PayPal has named three new executives as it divides its business into three new units.
The payments giant on Wednesday (Nov. 15) announced the appointment of Isabel Cruz as chief people officer, Michelle Gill as executive vice president/general manager of its new small business and financial services group, and Diego Scotti as executive vice president and general manager of its new consumer group and global marketing and communications organization.
“We are redesigning PayPal with our customers at the center and creating an environment that unleashes our teams to move with speed and build the best possible products and experiences to meet their needs,” Alex Chriss, president and CEO of PayPal, said in a news release. “I’m excited to welcome world-class leaders to PayPal who believe in our mission and have the expertise to help scale our global business.”
With these appointments, PayPal is also launching three new business units: the aforementioned consumer and small business units, and one for larger enterprises.
“By organizing our teams into defined business units, we focus on what’s most important to our customers, leverage the power of our data and platform to deliver with increased speed, and package our innovation in a way that differentiates us in the market,” Chriss said.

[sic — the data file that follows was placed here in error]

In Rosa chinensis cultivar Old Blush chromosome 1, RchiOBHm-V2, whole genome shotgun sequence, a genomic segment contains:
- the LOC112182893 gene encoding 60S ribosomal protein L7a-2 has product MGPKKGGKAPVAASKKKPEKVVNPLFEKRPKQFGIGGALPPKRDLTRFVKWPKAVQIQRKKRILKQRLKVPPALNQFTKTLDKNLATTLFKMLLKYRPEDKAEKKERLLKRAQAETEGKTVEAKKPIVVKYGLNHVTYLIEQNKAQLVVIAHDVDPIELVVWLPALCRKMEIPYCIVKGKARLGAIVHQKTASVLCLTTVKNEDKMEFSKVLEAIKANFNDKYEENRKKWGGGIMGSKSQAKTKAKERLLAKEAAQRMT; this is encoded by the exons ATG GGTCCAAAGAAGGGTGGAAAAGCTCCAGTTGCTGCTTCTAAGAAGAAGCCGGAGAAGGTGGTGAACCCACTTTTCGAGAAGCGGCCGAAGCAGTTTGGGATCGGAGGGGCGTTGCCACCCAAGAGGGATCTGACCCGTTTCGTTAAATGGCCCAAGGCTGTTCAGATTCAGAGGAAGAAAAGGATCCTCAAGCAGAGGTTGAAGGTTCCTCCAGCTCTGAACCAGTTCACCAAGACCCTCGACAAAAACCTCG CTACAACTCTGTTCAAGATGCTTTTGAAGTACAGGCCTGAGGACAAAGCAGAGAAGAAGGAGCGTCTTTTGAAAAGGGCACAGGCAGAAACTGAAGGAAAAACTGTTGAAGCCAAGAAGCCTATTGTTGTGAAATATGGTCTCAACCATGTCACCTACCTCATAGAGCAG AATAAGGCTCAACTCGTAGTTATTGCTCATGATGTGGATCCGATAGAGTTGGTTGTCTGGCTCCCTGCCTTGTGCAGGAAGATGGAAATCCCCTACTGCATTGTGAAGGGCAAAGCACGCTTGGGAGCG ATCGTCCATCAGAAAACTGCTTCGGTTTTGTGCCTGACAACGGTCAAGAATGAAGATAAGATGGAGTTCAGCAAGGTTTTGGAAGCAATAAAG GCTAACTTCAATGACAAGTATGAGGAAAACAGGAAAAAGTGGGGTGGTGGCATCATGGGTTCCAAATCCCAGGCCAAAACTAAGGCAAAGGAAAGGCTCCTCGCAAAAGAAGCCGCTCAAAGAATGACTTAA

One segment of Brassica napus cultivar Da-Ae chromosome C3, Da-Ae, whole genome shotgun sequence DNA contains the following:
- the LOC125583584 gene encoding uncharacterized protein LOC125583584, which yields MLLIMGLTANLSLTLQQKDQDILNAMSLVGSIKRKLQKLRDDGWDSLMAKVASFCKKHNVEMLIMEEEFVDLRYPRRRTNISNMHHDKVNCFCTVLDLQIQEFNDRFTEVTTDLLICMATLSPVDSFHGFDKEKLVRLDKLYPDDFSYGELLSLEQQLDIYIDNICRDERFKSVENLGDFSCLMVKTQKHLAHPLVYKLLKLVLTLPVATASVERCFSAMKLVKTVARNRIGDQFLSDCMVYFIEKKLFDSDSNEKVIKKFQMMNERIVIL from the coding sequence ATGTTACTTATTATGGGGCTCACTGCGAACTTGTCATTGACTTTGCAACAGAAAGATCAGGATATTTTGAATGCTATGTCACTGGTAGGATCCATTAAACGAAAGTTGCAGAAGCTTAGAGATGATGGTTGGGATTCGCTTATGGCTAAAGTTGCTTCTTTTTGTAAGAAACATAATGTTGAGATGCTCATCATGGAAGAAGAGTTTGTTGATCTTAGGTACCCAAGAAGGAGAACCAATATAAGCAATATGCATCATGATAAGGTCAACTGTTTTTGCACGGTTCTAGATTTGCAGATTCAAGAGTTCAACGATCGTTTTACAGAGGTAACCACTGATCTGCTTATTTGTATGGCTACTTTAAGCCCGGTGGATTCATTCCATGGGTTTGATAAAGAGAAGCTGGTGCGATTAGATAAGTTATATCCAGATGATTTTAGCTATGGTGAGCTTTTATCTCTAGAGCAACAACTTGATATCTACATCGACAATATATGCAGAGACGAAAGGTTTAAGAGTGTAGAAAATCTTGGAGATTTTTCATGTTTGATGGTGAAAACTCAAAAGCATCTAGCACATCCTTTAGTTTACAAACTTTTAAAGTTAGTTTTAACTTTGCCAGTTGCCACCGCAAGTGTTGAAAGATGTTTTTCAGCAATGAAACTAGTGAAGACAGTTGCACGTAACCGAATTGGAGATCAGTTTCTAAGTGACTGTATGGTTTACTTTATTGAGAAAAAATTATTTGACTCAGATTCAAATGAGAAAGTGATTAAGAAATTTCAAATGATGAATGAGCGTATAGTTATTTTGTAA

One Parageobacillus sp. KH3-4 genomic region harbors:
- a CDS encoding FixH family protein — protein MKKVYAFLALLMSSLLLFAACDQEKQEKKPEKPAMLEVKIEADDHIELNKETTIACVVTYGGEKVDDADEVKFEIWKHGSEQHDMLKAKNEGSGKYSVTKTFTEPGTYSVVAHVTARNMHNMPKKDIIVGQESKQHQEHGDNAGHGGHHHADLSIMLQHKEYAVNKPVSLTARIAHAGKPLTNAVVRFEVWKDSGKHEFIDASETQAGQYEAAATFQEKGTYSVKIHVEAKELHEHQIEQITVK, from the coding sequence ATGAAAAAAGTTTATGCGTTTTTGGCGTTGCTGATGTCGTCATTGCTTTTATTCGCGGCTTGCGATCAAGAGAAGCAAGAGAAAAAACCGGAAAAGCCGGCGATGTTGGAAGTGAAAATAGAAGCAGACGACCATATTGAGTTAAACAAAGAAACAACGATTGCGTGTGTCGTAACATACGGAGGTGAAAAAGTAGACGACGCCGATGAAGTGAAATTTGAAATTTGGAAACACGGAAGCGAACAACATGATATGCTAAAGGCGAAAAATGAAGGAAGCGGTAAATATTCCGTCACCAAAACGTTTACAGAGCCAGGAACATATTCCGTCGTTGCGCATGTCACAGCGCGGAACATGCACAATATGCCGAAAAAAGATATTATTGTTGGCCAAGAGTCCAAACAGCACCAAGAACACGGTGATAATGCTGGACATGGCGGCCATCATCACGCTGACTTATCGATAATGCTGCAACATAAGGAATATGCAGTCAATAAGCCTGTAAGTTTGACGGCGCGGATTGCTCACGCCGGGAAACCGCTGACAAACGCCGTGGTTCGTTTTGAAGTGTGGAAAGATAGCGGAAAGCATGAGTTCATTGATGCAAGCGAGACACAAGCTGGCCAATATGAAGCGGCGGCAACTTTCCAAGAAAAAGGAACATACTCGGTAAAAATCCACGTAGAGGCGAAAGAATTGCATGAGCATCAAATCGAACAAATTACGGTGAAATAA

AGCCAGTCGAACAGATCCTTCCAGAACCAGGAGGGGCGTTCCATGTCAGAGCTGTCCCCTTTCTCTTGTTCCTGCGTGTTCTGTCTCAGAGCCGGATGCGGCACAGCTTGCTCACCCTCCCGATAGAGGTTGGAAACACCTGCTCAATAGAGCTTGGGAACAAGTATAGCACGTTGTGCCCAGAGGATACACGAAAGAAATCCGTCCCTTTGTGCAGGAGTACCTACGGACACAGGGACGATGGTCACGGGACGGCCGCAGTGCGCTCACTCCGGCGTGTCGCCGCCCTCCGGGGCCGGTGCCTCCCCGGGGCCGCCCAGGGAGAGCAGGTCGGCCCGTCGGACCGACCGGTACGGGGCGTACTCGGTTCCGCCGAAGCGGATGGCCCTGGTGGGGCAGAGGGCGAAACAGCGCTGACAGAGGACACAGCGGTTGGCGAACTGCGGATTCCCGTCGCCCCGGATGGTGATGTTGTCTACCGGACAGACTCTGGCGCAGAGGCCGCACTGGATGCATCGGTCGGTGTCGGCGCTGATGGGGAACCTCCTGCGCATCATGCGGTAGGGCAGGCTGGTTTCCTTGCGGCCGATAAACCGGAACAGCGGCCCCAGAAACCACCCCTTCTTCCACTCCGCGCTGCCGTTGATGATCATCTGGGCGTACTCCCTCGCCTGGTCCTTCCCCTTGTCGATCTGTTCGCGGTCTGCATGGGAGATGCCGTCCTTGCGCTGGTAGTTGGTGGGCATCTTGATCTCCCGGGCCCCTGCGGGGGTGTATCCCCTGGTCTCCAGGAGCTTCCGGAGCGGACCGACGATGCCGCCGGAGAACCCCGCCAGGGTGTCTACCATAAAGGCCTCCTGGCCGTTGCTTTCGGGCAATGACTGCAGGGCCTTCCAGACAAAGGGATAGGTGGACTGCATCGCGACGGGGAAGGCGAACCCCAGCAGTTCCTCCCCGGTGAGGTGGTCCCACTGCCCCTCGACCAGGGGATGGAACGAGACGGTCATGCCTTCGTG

Cruz is a veteran of Walmart, where she was most recently senior vice president and people leader for the retailer’s global technology, services and corporate teams.
Scotti comes to PayPal from Verizon, where he served as executive vice president and chief marketing officer. And Gill is the former senior vice president for the QuickBooks platform at Intuit, and has also held leadership roles at SoFi and Goldman Sachs.
This year has also seen PayPal name a new CEO with the appointment of Chriss following the retirement of Dan Schulman, and a new chief financial officer, Jaime Miller, with the departure of Blake Jorgensen, who was first replaced on an interim basis by Gabrielle Rabinovitch.
Meanwhile, PYMNTS wrote earlier this month that PayPal’s focus on security and consumer trust had helped fuel its success.
“Sixty percent of consumers say they trust PayPal more than their bank with payment credentials,” that report said.
“This credibility and security are key when it comes to being top of wallet. Per PYMNTS Intelligence, one in three consumers report that having control over their payment information is an essential factor that would make them more comfortable when shopping online, and that might sway customers’ future choices when deciding how to pay,” it added.